Probed Serial Recall in Williams Syndrome Lexical Influences on Phonological Short-Term Memory Research Article
Research Article  |   April 01, 2005
Probed Serial Recall in Williams Syndrome
 
Author Affiliations & Notes
  • Jon Brock
    University of Warwick, Coventry, United Kingdom
  • Teresa McCormack
    University of Warwick, Coventry, United Kingdom
  • Jill Boucher
    University of Warwick, Coventry, United Kingdom
  • Contact author: Jon Brock, who is now at the Department of Experimental Psychology, University of Oxford, South Parks Road, Oxford, OX1 3UD, United Kingdom. E-mail: jon.brock@psy.ox.ac.uk
Article Information
Development / Special Populations / Genetic & Congenital Disorders / Language Disorders / Social Communication & Pragmatics Disorders / Attention, Memory & Executive Functions / Language / Research Articles
Research Article   |   April 01, 2005
Probed Serial Recall in Williams Syndrome
Journal of Speech, Language, and Hearing Research, April 2005, Vol. 48, 360-371. doi:10.1044/1092-4388(2005/025)
History: Received March 29, 2004 , Accepted July 13, 2004
 
Journal of Speech, Language, and Hearing Research, April 2005, Vol. 48, 360-371. doi:10.1044/1092-4388(2005/025)
History: Received March 29, 2004; Accepted July 13, 2004
Web of Science® Times Cited: 9

Williams syndrome is a genetic disorder that, it has been claimed, results in an unusual pattern of linguistic strengths and weaknesses. The current study investigated the hypothesis that there is a reduced influence of lexical knowledge on phonological short-term memory in Williams syndrome. Fourteen children with Williams syndrome and 2 vocabulary-matched control groups, 20 typically developing children and 13 children with learning difficulties, were tested on 2 probed serial-recall tasks. On the basis of previous findings, it was predicted that children with Williams syndrome would demonstrate (a) a reduced effect of lexicality on the recall of list items, (b) relatively poorer recall of list items compared with recall of serial order, and (c) a reduced tendency to produce lexicalization errors in the recall of nonwords. In fact, none of these predictions were supported. Alternative explanations for previous findings and implications for accounts of language development in Williams syndrome are discussed.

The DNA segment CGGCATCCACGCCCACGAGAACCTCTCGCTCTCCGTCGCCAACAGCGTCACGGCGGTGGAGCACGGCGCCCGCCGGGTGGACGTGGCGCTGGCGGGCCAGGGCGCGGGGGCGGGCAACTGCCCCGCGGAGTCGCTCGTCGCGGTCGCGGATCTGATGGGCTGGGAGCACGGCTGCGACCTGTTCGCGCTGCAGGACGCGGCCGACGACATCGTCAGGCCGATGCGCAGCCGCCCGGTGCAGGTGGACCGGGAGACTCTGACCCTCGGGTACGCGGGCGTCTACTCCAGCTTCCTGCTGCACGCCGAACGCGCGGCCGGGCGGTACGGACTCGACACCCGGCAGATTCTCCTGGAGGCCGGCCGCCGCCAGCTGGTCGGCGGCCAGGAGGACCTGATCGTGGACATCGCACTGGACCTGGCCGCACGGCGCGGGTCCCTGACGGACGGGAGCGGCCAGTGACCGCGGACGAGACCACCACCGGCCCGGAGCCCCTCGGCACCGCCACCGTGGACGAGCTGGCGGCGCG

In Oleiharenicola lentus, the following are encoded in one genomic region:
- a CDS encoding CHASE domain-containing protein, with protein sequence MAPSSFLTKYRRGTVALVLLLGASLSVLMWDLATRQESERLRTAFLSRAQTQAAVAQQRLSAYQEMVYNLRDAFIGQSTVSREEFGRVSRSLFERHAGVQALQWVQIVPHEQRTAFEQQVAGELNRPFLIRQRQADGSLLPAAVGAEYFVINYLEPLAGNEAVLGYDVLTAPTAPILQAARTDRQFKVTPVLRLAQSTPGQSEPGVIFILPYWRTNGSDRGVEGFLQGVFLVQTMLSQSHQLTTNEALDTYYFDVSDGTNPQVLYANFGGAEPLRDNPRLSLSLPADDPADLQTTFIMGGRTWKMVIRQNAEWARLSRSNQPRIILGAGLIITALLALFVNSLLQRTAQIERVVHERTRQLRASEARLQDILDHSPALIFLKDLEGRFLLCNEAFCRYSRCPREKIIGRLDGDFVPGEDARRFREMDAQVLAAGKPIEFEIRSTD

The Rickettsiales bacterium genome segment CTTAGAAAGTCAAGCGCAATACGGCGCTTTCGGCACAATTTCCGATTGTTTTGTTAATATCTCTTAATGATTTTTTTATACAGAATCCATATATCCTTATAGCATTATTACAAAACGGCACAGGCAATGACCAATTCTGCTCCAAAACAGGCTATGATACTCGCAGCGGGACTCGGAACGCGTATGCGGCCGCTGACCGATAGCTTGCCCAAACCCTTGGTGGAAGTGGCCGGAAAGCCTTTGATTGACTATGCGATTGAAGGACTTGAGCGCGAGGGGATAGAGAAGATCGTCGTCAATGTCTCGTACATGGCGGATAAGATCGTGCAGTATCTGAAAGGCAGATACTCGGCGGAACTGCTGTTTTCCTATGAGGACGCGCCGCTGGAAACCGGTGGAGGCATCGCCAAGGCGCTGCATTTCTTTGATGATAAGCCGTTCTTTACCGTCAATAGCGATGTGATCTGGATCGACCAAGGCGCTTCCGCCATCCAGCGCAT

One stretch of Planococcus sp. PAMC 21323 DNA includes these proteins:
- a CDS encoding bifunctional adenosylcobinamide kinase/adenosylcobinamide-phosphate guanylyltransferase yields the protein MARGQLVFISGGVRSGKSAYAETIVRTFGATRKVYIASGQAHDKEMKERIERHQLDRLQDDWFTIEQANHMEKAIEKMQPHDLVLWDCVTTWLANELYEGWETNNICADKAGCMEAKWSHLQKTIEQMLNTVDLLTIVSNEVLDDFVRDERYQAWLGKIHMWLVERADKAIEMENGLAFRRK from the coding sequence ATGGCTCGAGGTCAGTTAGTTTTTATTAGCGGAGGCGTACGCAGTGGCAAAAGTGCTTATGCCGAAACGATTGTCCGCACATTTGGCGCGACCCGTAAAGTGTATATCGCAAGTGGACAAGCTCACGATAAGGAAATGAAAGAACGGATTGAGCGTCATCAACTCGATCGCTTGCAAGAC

Acknowledgments
This research was supported by a doctoral studentship awarded to Jon Brock by the Williams Syndrome Foundation of the United Kingdom. We thank the families from the Williams Syndrome Foundation and the staff and pupils of Round Oak School, Leamington Spa, and Woodloes Infant and Junior Schools, Warwick, United Kingdom, for their cooperation in this work. We are also grateful to Gordon Brown, Chris Jarrold, Alan Baddeley, and Steve Majerus for comments on the manuscript and to Judy Turner for helpful suggestions concerning the probed recall tasks.
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